Vaccine protects against fatal West Nile complication

November 14, 2001

A vaccine already approved in the United States to prevent a related disease protects experimental animals and may also protect people from the most serious complication associated with West Nile virus infection, say researchers from the University of Texas Medical Branch at Galveston (UTMB).

They report their findings today at the 50th Annual Meeting of the American Society of Tropical Medicine and Hygiene in Atlanta.

Dr. Robert Tesh, a professor in the Center for Tropical Diseases at UTMB and his colleagues tested two vaccines for Japanese encephalitis (JE) for their its ability to protect hamsters from the fatal encephalitis (inflammation of the brain) that is associated with West Nile viral infection.

The JE virus is a flavivirus, a member of the same viral family as the West Nile virus, dengue virus and St. Louis encephalitis virus.

"It looks like the West Nile virus is spreading throughout the Western Hemisphere and it will probably go all the way through the tropics and down to Argentina" says Tesh.

"In the United States we haven't had much exposure to flaviviruses; but we wanted to see what could happen when the West Nile virus reached an area like Central America where people have already had exposure to other flaviviruses, either through infection or vaccination."

Previous studies in India have suggested that prior infection with the JE virus will protect monkeys from fatal West Nile infections. In this study Tesh and his colleagues first inoculated hamsters with one of three flavivirus vaccines: a live-attenuated JE vaccine currently used on millions of people in China, a killed-virus JE vaccine currently approved for use in the United States and a yellow fever vaccine.

"If we infect hamsters with the New York strain of West Nile virus about half will die of encephalitis if they have not had a previous flavivirus infection," says Tesh. But in the case of the JE-vaccinated hamsters "none of them died and they had lower levels of virus in their blood". The best protection was provided by the JE vaccines. The yellow fever vaccine protected the hamsters partially, but not as well.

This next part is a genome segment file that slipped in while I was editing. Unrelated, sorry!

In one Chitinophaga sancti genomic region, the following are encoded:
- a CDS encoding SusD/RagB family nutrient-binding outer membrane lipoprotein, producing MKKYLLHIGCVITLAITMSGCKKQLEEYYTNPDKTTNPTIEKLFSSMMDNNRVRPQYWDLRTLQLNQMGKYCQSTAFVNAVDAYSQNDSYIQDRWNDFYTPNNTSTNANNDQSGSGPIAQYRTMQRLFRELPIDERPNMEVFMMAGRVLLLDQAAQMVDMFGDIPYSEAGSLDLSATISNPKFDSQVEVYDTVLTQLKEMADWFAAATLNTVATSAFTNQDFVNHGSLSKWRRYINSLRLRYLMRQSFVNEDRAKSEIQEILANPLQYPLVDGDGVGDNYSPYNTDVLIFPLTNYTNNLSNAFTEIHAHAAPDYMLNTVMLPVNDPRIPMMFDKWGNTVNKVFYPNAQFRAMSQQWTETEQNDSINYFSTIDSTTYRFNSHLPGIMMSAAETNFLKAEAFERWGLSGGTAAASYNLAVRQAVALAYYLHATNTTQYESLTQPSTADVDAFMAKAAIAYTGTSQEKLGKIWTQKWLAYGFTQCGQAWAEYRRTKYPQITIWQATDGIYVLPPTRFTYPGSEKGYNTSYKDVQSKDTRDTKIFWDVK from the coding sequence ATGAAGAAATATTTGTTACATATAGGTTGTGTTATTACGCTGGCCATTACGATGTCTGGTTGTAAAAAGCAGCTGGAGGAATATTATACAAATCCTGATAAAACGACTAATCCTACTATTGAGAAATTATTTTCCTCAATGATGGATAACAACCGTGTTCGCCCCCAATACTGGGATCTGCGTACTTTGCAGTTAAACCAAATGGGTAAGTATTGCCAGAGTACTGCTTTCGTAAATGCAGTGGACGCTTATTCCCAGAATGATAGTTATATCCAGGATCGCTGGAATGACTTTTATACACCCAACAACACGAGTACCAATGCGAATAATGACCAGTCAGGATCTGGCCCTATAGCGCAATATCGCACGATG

While this research shows that the vaccine works in hamsters, Tesh cautions that evidence is lacking on whether it will work in humans. The next step would be to test its effectiveness in primates. He also points out that the experimental infection was given to the hamsters one month after vaccination and that no research has yet been done on the duration of the protection.

While that is an additional area of study, he notes that the JE killed vaccine probably does not give lifetime protection against JE in humans. "With the JE killed vaccine, every few years you get a booster," Tesh says.

"Although further testing is needed, our preliminary results in hamsters suggest that two widely used Japanese encephalitis (JE) vaccines might be used as interim vaccines to protect high risk human populations against West Nile encephalitis until a suitable West Nile virus-specific vaccine becomes available."
-end-


American Society for Microbiology

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